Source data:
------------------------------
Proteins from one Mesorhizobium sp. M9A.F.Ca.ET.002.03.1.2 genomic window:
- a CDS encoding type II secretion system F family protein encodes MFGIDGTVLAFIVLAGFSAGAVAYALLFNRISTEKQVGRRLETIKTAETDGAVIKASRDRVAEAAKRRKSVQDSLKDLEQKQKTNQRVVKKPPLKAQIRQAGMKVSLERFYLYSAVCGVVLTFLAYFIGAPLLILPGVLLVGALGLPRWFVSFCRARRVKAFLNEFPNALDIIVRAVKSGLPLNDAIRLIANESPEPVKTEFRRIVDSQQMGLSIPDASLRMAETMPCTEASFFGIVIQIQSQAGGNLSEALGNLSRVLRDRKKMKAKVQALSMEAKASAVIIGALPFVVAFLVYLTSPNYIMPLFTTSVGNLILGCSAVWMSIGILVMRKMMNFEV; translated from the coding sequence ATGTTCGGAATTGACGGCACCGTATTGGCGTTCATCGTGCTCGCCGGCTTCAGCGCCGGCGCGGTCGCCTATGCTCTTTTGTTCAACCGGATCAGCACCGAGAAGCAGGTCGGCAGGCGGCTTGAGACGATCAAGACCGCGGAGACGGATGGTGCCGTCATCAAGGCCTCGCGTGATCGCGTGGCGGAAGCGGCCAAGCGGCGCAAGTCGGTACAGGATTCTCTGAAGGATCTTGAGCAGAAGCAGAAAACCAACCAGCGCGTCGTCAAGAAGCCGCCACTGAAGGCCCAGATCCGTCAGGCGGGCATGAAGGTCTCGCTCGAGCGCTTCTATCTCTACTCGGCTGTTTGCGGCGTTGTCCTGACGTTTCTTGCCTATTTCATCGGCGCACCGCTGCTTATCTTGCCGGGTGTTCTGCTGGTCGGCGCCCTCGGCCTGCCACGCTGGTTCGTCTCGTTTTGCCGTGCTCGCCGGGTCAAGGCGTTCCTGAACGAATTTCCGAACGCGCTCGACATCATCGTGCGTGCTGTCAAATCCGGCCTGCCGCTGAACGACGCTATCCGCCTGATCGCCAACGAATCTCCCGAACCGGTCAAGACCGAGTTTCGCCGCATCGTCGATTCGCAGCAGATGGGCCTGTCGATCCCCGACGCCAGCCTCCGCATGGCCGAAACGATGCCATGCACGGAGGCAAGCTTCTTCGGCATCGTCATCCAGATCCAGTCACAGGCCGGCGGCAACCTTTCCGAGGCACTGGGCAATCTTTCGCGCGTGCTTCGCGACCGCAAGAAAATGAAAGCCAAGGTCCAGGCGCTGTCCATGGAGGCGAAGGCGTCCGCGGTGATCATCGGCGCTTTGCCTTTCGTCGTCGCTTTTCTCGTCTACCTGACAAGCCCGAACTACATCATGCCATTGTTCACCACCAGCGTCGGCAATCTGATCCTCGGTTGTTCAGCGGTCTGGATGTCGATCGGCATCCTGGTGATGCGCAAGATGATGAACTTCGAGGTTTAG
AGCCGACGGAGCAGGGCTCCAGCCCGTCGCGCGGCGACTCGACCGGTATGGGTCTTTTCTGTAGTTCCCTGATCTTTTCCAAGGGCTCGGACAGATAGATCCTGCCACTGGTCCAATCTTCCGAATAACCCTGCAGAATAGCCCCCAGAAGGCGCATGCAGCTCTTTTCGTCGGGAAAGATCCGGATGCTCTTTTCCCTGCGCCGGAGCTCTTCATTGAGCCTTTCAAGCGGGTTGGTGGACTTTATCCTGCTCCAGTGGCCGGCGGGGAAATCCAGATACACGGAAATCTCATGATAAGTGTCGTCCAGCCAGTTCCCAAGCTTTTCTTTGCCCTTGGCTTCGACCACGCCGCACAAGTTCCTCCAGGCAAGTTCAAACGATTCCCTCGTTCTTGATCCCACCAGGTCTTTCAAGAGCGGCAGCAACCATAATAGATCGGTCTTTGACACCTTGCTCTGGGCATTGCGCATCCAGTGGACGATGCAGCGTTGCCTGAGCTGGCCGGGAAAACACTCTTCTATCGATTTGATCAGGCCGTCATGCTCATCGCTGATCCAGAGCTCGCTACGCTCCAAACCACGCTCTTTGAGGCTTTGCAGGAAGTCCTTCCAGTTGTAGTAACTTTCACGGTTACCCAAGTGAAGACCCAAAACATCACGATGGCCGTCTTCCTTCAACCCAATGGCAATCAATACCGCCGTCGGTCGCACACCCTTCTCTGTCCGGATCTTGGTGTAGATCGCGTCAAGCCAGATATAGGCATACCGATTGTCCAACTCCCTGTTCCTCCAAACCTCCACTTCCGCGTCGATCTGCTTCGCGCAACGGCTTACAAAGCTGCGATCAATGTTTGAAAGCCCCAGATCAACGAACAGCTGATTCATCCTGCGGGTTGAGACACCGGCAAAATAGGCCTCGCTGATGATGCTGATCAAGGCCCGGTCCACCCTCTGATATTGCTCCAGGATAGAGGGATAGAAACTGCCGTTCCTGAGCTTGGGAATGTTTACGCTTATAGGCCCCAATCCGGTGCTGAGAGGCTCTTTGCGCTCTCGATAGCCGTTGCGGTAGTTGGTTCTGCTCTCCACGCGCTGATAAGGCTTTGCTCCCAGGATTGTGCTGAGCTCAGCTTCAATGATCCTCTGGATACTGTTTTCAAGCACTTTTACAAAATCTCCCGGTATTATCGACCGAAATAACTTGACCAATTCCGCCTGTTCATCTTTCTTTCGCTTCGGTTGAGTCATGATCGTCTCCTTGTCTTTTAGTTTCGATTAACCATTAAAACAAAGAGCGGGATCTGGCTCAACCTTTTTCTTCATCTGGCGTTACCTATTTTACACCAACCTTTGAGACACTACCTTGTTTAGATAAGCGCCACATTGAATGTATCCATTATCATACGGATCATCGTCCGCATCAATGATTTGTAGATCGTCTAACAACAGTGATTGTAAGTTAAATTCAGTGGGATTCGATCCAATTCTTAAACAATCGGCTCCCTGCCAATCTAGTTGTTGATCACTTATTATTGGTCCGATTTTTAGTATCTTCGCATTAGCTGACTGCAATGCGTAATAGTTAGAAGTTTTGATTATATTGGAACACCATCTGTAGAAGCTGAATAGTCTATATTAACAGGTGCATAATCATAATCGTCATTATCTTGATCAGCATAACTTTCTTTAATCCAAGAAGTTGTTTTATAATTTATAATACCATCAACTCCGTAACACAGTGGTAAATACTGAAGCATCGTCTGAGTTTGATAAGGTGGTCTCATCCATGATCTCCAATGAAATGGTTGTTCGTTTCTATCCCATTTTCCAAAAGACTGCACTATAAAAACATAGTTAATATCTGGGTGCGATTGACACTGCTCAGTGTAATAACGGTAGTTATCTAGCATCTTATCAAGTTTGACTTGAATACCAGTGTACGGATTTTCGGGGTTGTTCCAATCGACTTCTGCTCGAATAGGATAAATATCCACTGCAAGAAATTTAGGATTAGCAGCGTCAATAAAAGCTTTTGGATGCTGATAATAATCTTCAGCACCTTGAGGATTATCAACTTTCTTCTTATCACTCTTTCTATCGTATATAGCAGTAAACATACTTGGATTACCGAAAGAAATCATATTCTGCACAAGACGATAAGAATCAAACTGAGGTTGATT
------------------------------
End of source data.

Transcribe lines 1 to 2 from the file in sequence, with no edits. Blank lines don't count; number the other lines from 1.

Proteins from one Mesorhizobium sp. M9A.F.Ca.ET.002.03.1.2 genomic window:
- a CDS encoding type II secretion system F family protein encodes MFGIDGTVLAFIVLAGFSAGAVAYALLFNRISTEKQVGRRLETIKTAETDGAVIKASRDRVAEAAKRRKSVQDSLKDLEQKQKTNQRVVKKPPLKAQIRQAGMKVSLERFYLYSAVCGVVLTFLAYFIGAPLLILPGVLLVGALGLPRWFVSFCRARRVKAFLNEFPNALDIIVRAVKSGLPLNDAIRLIANESPEPVKTEFRRIVDSQQMGLSIPDASLRMAETMPCTEASFFGIVIQIQSQAGGNLSEALGNLSRVLRDRKKMKAKVQALSMEAKASAVIIGALPFVVAFLVYLTSPNYIMPLFTTSVGNLILGCSAVWMSIGILVMRKMMNFEV; translated from the coding sequence ATGTTCGGAATTGACGGCACCGTATTGGCGTTCATCGTGCTCGCCGGCTTCAGCGCCGGCGCGGTCGCCTATGCTCTTTTGTTCAACCGGATCAGCACCGAGAAGCAGGTCGGCAGGCGGCTTGAGACGATCAAGACCGCGGAGACGGATGGTGCCGTCATCAAGGCCTCGCGTGATCGCGTGGCGGAAGCGGCCAAGCGGCGCAAGTCGGTACAGGATTCTCTGAAGGATCTTGAGCAGAAGCAGAAAACCAACCAGCGCGTCGTCAAGAAGCCGCCACTGAAGGCCCAGATCCGTCAGGCGGGCATGAAGGTCTCGCTCGAGCGCTTCTATCTCTACTCGGCTGTTTGCGGCGTTGTCCTGACGTTTCTTGCCTATTTCATCGGCGCACCGCTGCTTATCTTGCCGGGTGTTCTGCTGGTCGGCGCCCTCGGCCTGCCACGCTGGTTCGTCTCGTTTTGCCGTGCTCGCCGGGTCAAGGCGTTCCTGAACGAATTTCCGAACGCGCTCGACATCATCGTGCGTGCTGTCAAATCCGGCCTGCCGCTGAACGACGCTATCCGCCTGATCGCCAACGAATCTCCCGAACCGGTCAAGACCGAGTTTCGCCGCATCGTCGATTCGCAGCAGATGGGCCTGTCGATCCCCGACGCCAGCCTCCGCATGGCCGAAACGATGCCATGCACGGAGGCAAGCTTCTTCGGCATCGTCATCCAGATCCAGTCACAGGCCGGCGGCAACCTTTCCGAGGCACTGGGCAATCTTTCGCGCGTGCTTCGCGACCGCAAGAAAATGAAAGCCAAGGTCCAGGCGCTGTCCATGGAGGCGAAGGCGTCCGCGGTGATCATCGGCGCTTTGCCTTTCGTCGTCGCTTTTCTCGTCTACCTGACAAGCCCGAACTACATCATGCCATTGTTCACCACCAGCGTCGGCAATCTGATCCTCGGTTGTTCAGCGGTCTGGATGTCGATCGGCATCCTGGTGATGCGCAAGATGATGAACTTCGAGGTTTAG